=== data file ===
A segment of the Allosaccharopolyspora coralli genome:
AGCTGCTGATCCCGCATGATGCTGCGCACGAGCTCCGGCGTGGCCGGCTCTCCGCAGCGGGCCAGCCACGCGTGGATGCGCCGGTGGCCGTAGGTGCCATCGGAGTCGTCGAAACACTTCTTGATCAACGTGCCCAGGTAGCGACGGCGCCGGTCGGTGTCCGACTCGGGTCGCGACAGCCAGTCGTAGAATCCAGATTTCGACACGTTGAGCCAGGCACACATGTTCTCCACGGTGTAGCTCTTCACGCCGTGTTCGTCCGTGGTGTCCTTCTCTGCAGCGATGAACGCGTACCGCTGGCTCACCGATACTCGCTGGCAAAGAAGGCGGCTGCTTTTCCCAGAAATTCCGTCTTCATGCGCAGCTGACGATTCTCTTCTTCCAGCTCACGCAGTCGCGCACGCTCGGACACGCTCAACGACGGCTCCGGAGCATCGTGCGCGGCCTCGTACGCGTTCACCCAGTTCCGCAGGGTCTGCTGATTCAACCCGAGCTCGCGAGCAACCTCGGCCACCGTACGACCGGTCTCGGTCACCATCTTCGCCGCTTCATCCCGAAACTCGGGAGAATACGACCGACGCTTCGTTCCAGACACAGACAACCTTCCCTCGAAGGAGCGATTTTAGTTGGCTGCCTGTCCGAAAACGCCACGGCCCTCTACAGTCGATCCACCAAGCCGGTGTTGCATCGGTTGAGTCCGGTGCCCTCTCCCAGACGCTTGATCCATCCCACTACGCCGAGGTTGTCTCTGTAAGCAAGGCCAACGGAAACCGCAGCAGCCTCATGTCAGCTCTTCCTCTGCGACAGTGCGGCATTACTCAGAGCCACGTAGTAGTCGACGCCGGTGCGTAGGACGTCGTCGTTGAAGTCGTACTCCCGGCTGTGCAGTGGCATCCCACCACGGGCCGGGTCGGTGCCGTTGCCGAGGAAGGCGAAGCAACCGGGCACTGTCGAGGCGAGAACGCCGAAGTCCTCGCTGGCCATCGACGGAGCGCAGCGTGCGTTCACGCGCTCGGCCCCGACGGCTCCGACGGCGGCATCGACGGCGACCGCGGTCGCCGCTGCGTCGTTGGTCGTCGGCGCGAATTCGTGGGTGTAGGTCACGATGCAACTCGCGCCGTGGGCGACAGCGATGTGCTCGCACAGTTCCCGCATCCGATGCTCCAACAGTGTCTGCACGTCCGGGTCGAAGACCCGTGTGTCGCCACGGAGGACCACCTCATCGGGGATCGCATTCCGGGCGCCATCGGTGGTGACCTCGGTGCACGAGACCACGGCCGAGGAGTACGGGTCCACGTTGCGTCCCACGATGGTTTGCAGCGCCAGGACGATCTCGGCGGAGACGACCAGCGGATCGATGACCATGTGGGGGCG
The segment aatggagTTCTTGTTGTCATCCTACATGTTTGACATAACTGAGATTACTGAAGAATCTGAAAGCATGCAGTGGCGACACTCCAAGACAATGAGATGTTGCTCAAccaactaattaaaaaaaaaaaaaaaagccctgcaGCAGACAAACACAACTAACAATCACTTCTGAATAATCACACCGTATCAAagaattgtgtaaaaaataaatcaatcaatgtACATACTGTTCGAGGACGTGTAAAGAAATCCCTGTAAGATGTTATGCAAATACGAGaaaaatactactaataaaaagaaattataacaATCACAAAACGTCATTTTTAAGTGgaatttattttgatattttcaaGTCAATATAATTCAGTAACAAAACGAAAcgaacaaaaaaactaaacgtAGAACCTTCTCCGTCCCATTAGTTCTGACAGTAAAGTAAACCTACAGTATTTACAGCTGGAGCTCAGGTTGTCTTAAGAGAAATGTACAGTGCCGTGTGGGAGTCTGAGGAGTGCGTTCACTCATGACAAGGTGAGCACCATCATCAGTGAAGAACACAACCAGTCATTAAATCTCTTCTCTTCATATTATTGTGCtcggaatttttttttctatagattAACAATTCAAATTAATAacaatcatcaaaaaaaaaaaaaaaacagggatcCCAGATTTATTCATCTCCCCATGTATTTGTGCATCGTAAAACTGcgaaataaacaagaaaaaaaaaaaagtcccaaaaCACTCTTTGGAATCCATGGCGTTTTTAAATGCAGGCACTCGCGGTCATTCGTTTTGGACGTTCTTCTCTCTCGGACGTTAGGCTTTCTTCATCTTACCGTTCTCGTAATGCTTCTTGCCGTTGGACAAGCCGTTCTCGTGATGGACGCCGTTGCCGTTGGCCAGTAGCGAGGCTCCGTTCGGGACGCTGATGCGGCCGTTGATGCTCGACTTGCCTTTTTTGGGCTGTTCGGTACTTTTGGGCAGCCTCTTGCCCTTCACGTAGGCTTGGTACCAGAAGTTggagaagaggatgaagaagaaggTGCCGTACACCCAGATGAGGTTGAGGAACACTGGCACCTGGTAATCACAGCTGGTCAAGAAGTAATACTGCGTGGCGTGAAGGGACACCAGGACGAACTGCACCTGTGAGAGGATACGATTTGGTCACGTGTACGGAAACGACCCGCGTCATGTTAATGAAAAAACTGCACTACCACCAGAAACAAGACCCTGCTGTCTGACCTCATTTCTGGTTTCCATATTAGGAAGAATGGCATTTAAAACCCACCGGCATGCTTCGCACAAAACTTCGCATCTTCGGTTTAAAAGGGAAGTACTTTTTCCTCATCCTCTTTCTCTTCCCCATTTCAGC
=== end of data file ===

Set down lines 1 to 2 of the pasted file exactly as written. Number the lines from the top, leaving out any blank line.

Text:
A segment of the Allosaccharopolyspora coralli genome:
AGCTGCTGATCCCGCATGATGCTGCGCACGAGCTCCGGCGTGGCCGGCTCTCCGCAGCGGGCCAGCCACGCGTGGATGCGCCGGTGGCCGTAGGTGCCATCGGAGTCGTCGAAACACTTCTTGATCAACGTGCCCAGGTAGCGACGGCGCCGGTCGGTGTCCGACTCGGGTCGCGACAGCCAGTCGTAGAATCCAGATTTCGACACGTTGAGCCAGGCACACATGTTCTCCACGGTGTAGCTCTTCACGCCGTGTTCGTCCGTGGTGTCCTTCTCTGCAGCGATGAACGCGTACCGCTGGCTCACCGATACTCGCTGGCAAAGAAGGCGGCTGCTTTTCCCAGAAATTCCGTCTTCATGCGCAGCTGACGATTCTCTTCTTCCAGCTCACGCAGTCGCGCACGCTCGGACACGCTCAACGACGGCTCCGGAGCATCGTGCGCGGCCTCGTACGCGTTCACCCAGTTCCGCAGGGTCTGCTGATTCAACCCGAGCTCGCGAGCAACCTCGGCCACCGTACGACCGGTCTCGGTCACCATCTTCGCCGCTTCATCCCGAAACTCGGGAGAATACGACCGACGCTTCGTTCCAGACACAGACAACCTTCCCTCGAAGGAGCGATTTTAGTTGGCTGCCTGTCCGAAAACGCCACGGCCCTCTACAGTCGATCCACCAAGCCGGTGTTGCATCGGTTGAGTCCGGTGCCCTCTCCCAGACGCTTGATCCATCCCACTACGCCGAGGTTGTCTCTGTAAGCAAGGCCAACGGAAACCGCAGCAGCCTCATGTCAGCTCTTCCTCTGCGACAGTGCGGCATTACTCAGAGCCACGTAGTAGTCGACGCCGGTGCGTAGGACGTCGTCGTTGAAGTCGTACTCCCGGCTGTGCAGTGGCATCCCACCACGGGCCGGGTCGGTGCCGTTGCCGAGGAAGGCGAAGCAACCGGGCACTGTCGAGGCGAGAACGCCGAAGTCCTCGCTGGCCATCGACGGAGCGCAGCGTGCGTTCACGCGCTCGGCCCCGACGGCTCCGACGGCGGCATCGACGGCGACCGCGGTCGCCGCTGCGTCGTTGGTCGTCGGCGCGAATTCGTGGGTGTAGGTCACGATGCAACTCGCGCCGTGGGCGACAGCGATGTGCTCGCACAGTTCCCGCATCCGATGCTCCAACAGTGTCTGCACGTCCGGGTCGAAGACCCGTGTGTCGCCACGGAGGACCACCTCATCGGGGATCGCATTCCGGGCGCCATCGGTGGTGACCTCGGTGCACGAGACCACGGCCGAGGAGTACGGGTCCACGTTGCGTCCCACGATGGTTTGCAGCGCCAGGACGATCTCGGCGGAGACGACCAGCGGATCGATGACCATGTGGGGGCG